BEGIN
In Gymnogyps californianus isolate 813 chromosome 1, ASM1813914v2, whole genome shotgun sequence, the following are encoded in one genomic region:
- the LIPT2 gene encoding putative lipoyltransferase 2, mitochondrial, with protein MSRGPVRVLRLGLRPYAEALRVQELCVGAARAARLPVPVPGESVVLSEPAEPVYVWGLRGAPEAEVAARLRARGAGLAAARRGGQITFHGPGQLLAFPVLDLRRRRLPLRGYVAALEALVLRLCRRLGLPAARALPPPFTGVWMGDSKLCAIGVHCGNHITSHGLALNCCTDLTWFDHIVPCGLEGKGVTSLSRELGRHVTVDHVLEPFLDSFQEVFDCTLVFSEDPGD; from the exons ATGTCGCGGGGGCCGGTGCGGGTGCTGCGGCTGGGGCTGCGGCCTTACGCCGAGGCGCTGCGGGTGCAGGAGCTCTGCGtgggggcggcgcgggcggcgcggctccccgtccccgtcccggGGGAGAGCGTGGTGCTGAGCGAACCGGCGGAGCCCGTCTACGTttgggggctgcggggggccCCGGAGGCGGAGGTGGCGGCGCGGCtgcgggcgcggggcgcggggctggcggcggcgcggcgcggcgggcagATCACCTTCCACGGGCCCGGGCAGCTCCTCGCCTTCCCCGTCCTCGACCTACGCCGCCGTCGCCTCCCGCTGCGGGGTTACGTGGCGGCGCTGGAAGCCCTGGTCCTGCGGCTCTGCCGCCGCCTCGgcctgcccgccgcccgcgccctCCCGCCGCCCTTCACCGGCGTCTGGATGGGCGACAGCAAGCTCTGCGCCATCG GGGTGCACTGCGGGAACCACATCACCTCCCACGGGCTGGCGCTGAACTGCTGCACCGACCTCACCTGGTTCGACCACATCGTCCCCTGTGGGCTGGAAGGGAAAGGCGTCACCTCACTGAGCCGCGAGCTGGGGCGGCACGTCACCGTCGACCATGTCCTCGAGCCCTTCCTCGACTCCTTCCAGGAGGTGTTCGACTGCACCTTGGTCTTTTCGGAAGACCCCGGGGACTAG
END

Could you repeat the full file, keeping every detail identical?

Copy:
In Gymnogyps californianus isolate 813 chromosome 1, ASM1813914v2, whole genome shotgun sequence, the following are encoded in one genomic region:
- the LIPT2 gene encoding putative lipoyltransferase 2, mitochondrial, with protein MSRGPVRVLRLGLRPYAEALRVQELCVGAARAARLPVPVPGESVVLSEPAEPVYVWGLRGAPEAEVAARLRARGAGLAAARRGGQITFHGPGQLLAFPVLDLRRRRLPLRGYVAALEALVLRLCRRLGLPAARALPPPFTGVWMGDSKLCAIGVHCGNHITSHGLALNCCTDLTWFDHIVPCGLEGKGVTSLSRELGRHVTVDHVLEPFLDSFQEVFDCTLVFSEDPGD; from the exons ATGTCGCGGGGGCCGGTGCGGGTGCTGCGGCTGGGGCTGCGGCCTTACGCCGAGGCGCTGCGGGTGCAGGAGCTCTGCGtgggggcggcgcgggcggcgcggctccccgtccccgtcccggGGGAGAGCGTGGTGCTGAGCGAACCGGCGGAGCCCGTCTACGTttgggggctgcggggggccCCGGAGGCGGAGGTGGCGGCGCGGCtgcgggcgcggggcgcggggctggcggcggcgcggcgcggcgggcagATCACCTTCCACGGGCCCGGGCAGCTCCTCGCCTTCCCCGTCCTCGACCTACGCCGCCGTCGCCTCCCGCTGCGGGGTTACGTGGCGGCGCTGGAAGCCCTGGTCCTGCGGCTCTGCCGCCGCCTCGgcctgcccgccgcccgcgccctCCCGCCGCCCTTCACCGGCGTCTGGATGGGCGACAGCAAGCTCTGCGCCATCG GGGTGCACTGCGGGAACCACATCACCTCCCACGGGCTGGCGCTGAACTGCTGCACCGACCTCACCTGGTTCGACCACATCGTCCCCTGTGGGCTGGAAGGGAAAGGCGTCACCTCACTGAGCCGCGAGCTGGGGCGGCACGTCACCGTCGACCATGTCCTCGAGCCCTTCCTCGACTCCTTCCAGGAGGTGTTCGACTGCACCTTGGTCTTTTCGGAAGACCCCGGGGACTAG